Figures and resources shared in response to this question: Phebe Ann Jacobs, the woman whose story inspired Harriet Beecher Stowe to write Uncle Tom’s Cabin; The Time Traveler’s Guide to the Middle Ages, @TheCrashCourse world history episode on WWII where John Green puts forth a thesis that the war was related to food, and @SHEG_Stanford POV lesson of Battle of Lexington ever year.
Q4: What role do you think personal narratives play in teaching students hidden histories? What are benefits to this approach? What are challenges?
We shared that some of the personal narratives from our resources that we’ve seen students respond to include He Named MeMalala and Queen of Katwe, and in general educators shared that they find personal narratives to be quite compelling in the classroom, but also warned that it’s important for students not to assume that one person’s narrative represents all or even all narratives of individuals like them from that time period. This question reminded educators to recommend Story Corps on the chat. The Joads from Grapes of Wrath were mentioned in response to this question too, and this resource from Project Zero was shared.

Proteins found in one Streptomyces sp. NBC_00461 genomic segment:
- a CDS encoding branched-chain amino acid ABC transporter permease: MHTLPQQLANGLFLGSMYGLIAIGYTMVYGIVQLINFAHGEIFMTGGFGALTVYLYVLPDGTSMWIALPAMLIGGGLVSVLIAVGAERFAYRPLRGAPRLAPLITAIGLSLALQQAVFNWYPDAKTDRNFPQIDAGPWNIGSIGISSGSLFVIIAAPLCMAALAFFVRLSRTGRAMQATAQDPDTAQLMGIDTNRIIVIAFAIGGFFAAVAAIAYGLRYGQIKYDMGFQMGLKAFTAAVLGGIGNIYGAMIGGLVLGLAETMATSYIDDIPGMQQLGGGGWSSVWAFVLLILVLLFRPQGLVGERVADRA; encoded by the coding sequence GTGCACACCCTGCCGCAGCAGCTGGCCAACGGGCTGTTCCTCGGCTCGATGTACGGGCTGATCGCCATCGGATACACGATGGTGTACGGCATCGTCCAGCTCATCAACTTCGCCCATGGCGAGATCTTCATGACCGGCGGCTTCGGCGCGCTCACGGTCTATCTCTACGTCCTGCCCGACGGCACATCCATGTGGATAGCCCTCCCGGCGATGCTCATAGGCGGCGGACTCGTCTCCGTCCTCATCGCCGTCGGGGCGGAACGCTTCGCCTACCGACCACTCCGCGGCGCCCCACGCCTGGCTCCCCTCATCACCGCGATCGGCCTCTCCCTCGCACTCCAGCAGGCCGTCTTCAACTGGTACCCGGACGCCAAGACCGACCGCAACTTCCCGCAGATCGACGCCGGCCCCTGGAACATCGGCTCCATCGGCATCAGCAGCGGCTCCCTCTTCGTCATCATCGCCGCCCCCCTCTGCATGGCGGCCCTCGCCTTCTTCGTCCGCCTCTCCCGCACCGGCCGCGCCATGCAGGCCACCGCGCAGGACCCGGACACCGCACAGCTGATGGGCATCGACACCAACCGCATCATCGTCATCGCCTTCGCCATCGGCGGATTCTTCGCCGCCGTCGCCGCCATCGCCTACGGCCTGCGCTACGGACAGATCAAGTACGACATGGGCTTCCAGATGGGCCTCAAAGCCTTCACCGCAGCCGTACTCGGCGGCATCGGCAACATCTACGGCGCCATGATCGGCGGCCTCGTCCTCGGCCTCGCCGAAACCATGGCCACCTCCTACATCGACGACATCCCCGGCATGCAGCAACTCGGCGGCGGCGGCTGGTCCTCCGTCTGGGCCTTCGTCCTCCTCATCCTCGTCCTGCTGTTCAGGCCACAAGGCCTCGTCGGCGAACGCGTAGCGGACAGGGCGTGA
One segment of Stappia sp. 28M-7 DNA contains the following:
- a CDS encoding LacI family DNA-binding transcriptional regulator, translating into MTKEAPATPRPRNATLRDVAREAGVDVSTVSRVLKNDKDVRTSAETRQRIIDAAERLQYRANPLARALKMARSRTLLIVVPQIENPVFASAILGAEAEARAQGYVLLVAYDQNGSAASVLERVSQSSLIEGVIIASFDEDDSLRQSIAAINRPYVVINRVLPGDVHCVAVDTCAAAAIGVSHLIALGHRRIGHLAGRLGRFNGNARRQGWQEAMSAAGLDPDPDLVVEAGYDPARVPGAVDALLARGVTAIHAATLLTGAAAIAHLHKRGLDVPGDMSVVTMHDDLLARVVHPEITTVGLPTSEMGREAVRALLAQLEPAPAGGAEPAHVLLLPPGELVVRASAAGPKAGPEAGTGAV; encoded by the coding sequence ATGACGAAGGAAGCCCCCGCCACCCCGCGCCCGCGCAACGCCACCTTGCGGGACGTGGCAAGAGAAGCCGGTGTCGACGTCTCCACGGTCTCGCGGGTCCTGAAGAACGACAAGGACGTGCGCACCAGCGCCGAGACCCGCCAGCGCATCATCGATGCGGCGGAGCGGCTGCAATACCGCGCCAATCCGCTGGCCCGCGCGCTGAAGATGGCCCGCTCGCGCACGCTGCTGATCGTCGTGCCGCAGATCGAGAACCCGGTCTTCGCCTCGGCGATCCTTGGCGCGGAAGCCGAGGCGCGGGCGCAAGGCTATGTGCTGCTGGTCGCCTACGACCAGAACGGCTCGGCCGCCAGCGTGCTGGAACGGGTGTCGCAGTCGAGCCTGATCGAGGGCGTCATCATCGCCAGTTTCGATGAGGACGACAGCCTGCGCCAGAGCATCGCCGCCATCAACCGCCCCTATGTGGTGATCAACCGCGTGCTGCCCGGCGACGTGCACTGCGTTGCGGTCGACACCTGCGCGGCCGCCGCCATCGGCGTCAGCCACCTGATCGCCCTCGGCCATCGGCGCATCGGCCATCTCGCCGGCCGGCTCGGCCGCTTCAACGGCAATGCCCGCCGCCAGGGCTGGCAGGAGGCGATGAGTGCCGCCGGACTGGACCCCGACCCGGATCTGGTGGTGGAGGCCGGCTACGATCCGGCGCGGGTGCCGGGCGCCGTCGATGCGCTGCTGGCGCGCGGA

Music, Art, Science and Social Change
Q5: Throughout history, individuals have used music, science, art, oration, the law, etc. to ignite social change. How can the arts be used to engage students and highlight hidden histories?We shared that the film Chevalier shows the role that music played in French society and the way that racial prejudice limited opportunities. As Chevalier grows and changes, we also see his use of music to support the revolutionary movement in France.
Other Journeys resources we shared included Rebel Hearts and The Boy Who Harnessed the Wind as stories that inspire and excite students.
Educators discussed the power of folk songs, music of the Industrial Revolution, comparing headlines, posters and propaganda from history, this podcast resource from Washington Post, this mural project in Los Angeles, NCMA Learn, the Life of Paul Robeson, and Teach Rock. Defiant Requiem was recommended by an educator as well, which we have a free resource for. Another educator shared that she looks at murals and corridos with her students as they study the Mexican Revolution and use a clip from Cry Freedom and the song “Never Again” by Prophets of da City for teaching about Apartheid.
Q6. Personally, what’s YOUR favorite “hidden history” to teach?
We shared that Hidden Figures is the most popular “hidden history” downloaded from our site with Summer of Soul also popular and that we love Crip Camp.
Popular shares on Twitter during the chat: women’s histories, common soldier accounts from the Civil War, local histories of various historical events, Disability Rights, Roanoke, the Occupation of Alcatraz, Native American/Indigenous History, Claudette Colvin, The Woman Who Would Be King: Hatshepsut’s Rise to Power in Ancient Egypt